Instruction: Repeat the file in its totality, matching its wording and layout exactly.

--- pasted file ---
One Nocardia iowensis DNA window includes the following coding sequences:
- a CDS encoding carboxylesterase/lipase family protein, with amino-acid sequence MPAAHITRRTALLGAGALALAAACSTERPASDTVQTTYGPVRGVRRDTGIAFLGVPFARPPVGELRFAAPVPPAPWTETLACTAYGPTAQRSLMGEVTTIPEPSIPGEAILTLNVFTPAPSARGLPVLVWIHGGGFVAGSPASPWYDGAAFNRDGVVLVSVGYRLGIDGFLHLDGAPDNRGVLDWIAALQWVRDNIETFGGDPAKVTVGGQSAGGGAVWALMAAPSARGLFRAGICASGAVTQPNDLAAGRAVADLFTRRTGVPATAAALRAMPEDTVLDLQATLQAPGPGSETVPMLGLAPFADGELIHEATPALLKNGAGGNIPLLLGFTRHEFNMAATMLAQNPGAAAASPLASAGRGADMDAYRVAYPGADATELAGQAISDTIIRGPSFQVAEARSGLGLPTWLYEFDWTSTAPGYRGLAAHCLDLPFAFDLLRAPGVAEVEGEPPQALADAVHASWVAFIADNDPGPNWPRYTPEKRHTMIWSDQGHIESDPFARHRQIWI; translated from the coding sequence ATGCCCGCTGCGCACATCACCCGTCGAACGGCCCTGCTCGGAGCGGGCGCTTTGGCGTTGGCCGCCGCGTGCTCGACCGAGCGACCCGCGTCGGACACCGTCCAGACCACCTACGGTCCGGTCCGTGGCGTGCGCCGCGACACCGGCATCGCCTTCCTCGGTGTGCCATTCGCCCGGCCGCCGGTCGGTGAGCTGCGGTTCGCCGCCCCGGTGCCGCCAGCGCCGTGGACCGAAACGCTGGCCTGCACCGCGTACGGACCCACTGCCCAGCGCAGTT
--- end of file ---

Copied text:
One Nocardia iowensis DNA window includes the following coding sequences:
- a CDS encoding carboxylesterase/lipase family protein, with amino-acid sequence MPAAHITRRTALLGAGALALAAACSTERPASDTVQTTYGPVRGVRRDTGIAFLGVPFARPPVGELRFAAPVPPAPWTETLACTAYGPTAQRSLMGEVTTIPEPSIPGEAILTLNVFTPAPSARGLPVLVWIHGGGFVAGSPASPWYDGAAFNRDGVVLVSVGYRLGIDGFLHLDGAPDNRGVLDWIAALQWVRDNIETFGGDPAKVTVGGQSAGGGAVWALMAAPSARGLFRAGICASGAVTQPNDLAAGRAVADLFTRRTGVPATAAALRAMPEDTVLDLQATLQAPGPGSETVPMLGLAPFADGELIHEATPALLKNGAGGNIPLLLGFTRHEFNMAATMLAQNPGAAAASPLASAGRGADMDAYRVAYPGADATELAGQAISDTIIRGPSFQVAEARSGLGLPTWLYEFDWTSTAPGYRGLAAHCLDLPFAFDLLRAPGVAEVEGEPPQALADAVHASWVAFIADNDPGPNWPRYTPEKRHTMIWSDQGHIESDPFARHRQIWI; translated from the coding sequence ATGCCCGCTGCGCACATCACCCGTCGAACGGCCCTGCTCGGAGCGGGCGCTTTGGCGTTGGCCGCCGCGTGCTCGACCGAGCGACCCGCGTCGGACACCGTCCAGACCACCTACGGTCCGGTCCGTGGCGTGCGCCGCGACACCGGCATCGCCTTCCTCGGTGTGCCATTCGCCCGGCCGCCGGTCGGTGAGCTGCGGTTCGCCGCCCCGGTGCCGCCAGCGCCGTGGACCGAAACGCTGGCCTGCACCGCGTACGGACCCACTGCCCAGCGCAGTT